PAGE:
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Halse Lodge

  • 601393
  • 17 Noosa Drive, Noosa Heads

General

Also known as
Hillcrest Guest House; Bay View
Classification
State Heritage
Register status
Entered
Date entered
30 April 1997
Type
Residential: Boarding house / guest house (residential)
Themes
3.11 Developing secondary and tertiary industries: Lodging people
6.4 Building settlements, towns, cities and dwellings: Dwellings
Construction periods
1880–1920, Halse Lodge (1880s - 1920s)
1920, Halse Lodge - Guest house (1920s - 1920s)
1920, Halse Lodge - Caretaker's quarters (1920s - 1920s)
1920, Halse Lodge - Conference centre (1920s - 1920s)
1920, Halse Lodge - Amenities building (1920s - 1920s)
unknown, Halse Lodge - Service wing
unknown, Halse Lodge - Trees
Historical period
1870s–1890s Late 19th century

Location

Address
17 Noosa Drive, Noosa Heads
LGA
Noosa Shire Council
Coordinates
-26.38910559, 153.09228999

Map

Street view

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Significance

Criterion AThe place is important in demonstrating the evolution or pattern of Queensland’s history.

Substantially rebuilt during the 1920s, and still in use as a guest house, Halse Lodge maintains its association with the site of guesthouse accommodation in Noosa Heads from the 1880s. As the only extant guest house in Noosa Heads from the 1920s, Halse Lodge is indicative of early twentieth century holiday accommodation, and is important in demonstrating the pattern of the development of Noosa Heads as a tourist resort.

As the site of the former Bayview, Halse Lodge is associated with the Hay family in particular Walter Hay who was active in the settlement and development of the Noosa district from the late 1870s.

Criterion BThe place demonstrates rare, uncommon or endangered aspects of Queensland’s cultural heritage.

As the only extant guest house in Noosa Heads from the 1920s, Halse Lodge is indicative of early twentieth century holiday accommodation, and is important in demonstrating the pattern of the development of Noosa Heads as a tourist resort.

Criterion DThe place is important in demonstrating the principal characteristics of a particular class of cultural places.

(Criterion under review)

Criterion EThe place is important because of its aesthetic significance.

Located in an elevated position overlooking Noosa Heads, this two-storyed timber building is an important landmark in the Noosa Heads townscape.

Criterion GThe place has a strong or special association with a particular community or cultural group for social, cultural or spiritual reasons.

Halse Lodge maintains a special association with the community, evidenced by the comments in guest books at the Lodge which, over several decades have changed little in their content and express the value and special qualities which Halse Lodge holds for its visitors.

History

Halse Lodge, formerly known as Bayview, then as Hillcrest Guest House, is a two-storeyed timber guest house which was substantially rebuilt during the 1920s. The site of Halse Lodge has been associated with boarding/guest house accommodation from the early 1880s. Halse Lodge is the only guest house in Noosa Heads to survive from the 1920s and is one of few sites in south east Queensland which has operated continuously as a seaside guest house from the late nineteenth century.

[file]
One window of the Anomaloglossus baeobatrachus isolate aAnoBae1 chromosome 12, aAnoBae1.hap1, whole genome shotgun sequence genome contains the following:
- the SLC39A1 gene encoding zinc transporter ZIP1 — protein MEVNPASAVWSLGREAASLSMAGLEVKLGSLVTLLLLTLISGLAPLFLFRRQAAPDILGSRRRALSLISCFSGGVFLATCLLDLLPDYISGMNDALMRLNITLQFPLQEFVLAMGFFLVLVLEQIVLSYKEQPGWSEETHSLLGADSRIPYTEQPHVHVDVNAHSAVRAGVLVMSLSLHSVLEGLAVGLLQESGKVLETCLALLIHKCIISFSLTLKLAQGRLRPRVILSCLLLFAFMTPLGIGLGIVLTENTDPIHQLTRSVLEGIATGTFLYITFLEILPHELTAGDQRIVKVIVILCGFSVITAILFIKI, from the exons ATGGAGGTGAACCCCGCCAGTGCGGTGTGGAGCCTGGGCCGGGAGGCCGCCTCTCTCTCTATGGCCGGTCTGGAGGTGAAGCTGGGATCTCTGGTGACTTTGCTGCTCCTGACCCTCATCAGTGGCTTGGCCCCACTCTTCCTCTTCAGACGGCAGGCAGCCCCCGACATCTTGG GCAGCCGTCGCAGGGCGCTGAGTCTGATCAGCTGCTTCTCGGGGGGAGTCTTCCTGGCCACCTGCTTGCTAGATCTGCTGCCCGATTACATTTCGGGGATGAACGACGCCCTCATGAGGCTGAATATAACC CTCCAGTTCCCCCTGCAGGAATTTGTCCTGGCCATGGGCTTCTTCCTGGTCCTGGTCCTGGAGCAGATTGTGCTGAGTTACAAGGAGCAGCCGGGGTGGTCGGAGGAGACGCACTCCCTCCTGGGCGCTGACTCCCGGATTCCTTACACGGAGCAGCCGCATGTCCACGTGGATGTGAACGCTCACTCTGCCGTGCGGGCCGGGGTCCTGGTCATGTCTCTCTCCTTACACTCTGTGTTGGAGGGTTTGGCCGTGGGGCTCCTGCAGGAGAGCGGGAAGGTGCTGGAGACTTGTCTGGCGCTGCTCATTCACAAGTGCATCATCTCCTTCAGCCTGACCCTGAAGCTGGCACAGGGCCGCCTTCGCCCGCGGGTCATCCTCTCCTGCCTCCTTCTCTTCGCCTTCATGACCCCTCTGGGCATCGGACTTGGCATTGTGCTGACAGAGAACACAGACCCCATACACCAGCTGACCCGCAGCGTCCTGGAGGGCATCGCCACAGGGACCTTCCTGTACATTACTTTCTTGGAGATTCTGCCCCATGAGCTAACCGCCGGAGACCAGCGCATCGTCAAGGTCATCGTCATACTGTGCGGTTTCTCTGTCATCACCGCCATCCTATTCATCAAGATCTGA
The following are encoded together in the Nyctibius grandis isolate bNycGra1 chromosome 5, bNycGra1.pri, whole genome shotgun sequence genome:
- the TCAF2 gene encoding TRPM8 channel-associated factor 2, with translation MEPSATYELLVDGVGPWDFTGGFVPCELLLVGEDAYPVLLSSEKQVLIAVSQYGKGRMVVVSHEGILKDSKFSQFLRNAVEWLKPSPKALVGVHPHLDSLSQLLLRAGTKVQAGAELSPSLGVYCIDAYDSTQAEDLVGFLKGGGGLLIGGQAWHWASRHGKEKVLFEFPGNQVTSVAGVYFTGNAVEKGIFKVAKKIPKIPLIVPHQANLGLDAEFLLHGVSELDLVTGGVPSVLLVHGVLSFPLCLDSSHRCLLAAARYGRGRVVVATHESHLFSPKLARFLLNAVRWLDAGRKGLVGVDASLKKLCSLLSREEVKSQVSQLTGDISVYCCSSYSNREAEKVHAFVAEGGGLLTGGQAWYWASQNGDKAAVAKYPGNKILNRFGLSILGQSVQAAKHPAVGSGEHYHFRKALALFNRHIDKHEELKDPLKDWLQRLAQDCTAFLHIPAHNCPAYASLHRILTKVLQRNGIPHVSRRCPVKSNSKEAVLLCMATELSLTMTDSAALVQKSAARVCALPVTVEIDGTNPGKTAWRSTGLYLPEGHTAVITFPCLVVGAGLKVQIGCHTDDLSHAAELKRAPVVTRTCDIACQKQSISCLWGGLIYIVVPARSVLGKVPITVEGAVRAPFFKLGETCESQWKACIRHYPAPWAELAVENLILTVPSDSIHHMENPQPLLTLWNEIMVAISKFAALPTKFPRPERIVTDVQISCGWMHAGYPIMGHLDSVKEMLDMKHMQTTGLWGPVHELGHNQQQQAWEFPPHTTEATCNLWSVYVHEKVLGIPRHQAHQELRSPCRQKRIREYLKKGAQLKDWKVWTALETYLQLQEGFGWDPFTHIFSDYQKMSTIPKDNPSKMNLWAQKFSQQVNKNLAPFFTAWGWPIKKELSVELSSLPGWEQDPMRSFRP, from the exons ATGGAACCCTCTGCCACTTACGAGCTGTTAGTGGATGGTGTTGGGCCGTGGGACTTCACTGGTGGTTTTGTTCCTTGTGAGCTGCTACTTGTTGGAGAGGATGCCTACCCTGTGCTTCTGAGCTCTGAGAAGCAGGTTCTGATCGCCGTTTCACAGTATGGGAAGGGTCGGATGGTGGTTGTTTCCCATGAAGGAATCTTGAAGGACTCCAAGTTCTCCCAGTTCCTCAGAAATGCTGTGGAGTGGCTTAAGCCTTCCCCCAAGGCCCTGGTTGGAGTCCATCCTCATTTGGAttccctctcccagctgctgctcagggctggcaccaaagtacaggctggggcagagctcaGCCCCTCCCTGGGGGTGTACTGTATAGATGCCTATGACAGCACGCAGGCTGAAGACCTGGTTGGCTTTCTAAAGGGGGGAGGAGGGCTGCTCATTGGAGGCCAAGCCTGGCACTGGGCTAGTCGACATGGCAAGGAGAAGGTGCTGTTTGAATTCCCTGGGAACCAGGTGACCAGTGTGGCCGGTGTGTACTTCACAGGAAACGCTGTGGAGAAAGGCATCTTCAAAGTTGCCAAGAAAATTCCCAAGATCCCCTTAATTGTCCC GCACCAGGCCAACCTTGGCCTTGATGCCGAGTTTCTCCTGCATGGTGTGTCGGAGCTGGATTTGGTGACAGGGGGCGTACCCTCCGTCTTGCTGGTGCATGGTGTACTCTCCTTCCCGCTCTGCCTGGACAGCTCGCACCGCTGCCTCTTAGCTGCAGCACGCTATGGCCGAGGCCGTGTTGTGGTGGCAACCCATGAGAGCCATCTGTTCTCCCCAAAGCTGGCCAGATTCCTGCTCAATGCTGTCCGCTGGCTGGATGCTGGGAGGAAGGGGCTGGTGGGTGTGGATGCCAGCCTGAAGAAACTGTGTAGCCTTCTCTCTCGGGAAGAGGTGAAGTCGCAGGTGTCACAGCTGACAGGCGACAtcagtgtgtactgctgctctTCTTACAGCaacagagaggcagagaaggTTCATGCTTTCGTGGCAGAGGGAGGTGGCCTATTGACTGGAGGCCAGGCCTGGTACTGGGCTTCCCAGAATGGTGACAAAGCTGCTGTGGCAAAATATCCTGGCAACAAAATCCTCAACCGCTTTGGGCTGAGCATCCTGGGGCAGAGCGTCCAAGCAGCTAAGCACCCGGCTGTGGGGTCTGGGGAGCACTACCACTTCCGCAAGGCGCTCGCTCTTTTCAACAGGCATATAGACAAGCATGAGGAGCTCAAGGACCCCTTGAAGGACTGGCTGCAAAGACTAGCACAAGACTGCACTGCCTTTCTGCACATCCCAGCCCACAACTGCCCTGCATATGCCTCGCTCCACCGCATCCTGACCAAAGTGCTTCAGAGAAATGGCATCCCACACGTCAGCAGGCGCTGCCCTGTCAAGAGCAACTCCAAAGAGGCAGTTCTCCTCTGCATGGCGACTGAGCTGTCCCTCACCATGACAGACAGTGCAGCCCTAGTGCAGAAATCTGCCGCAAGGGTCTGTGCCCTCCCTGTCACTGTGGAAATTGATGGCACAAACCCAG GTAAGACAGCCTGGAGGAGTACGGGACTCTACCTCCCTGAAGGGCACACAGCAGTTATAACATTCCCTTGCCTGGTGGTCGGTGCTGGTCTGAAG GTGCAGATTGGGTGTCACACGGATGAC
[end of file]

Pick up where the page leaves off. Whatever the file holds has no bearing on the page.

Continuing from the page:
The land on which Bayview was erected was granted to James Forsyth, and comprised 80 acres. Title records indicate that although the land was purchased in 1871, the register was not actually signed until December 1880.

The land was transferred to Walter Hay, reputedly Forsyth's cousin, in 1881. According to family records, Hay had moved into the Wide Bay district during the 1850s, and by 1867 he leased the ferry which crossed the Mary River between Maryborough and Tinana. During the late 1860s, Hay moved to Tiaro where he ran a steamer between Maryborough and Tiaro carrying goods for Gympie and Kilkivan. By 1870, a more direct route was sought for the transportation of goods into Gympie, and Hay is credited with successfully finding/marking a route from Gympie to the Noosa River and the subsequent establishment of the town of Noosa. Lands Department records indicate that the name Nusa was used on Ham's map of Queensland published in 1871.

Hay acquired a large amount of land in the Tewantin-Noosa area, and by the 1880s was described as one of the largest land holders in the area. Hay placed an advertisement in the Gympie Times in March 1882, advertising that the house known as Bay View was available for letting. Situated on the South Head at the mouth of the Noosa River, Bay View was described as containing 10 rooms...on five acres of fenced-in land.

During the 1890s, the property was leased to Robert Walker, then to Heinrich Walkmann. Bayview was progressively enlarged, and according to local history sources, Bayview was one of two guest houses operating in Noosa by the turn of the century; the other being Laguna House located in Hastings Street. Photographic evidence indicates that by 1900, Bayview comprised a two-storeyed timber building with a detached structure at the rear. It is assumed that this forms the basis of the present building.

Title records indicate that the property was transferred to Charles Miles of Brisbane in 1904, then to Francis Henry Atkinson (Hay's half-brother) in 1910. It is understood that Hay's second wife Susannah assisted Francis to run Bayview. Susannah's involvement however is is not recorded on title documents, which indicate that the property was acquired by John Donovan in 1918.

Bayview was substantially rebuilt and extended during the 1920s, after which time it was known as Hillcrest Guest House. The property was subdivided in 1925; Leslie Hay acquired Sub 1 of Portion 171 which comprised just over 11.5 acres. The property was transferred to John Jones in 1929, and it is understood that the Jones and Hindmarsh families continued to run the guest house until the late 1950s.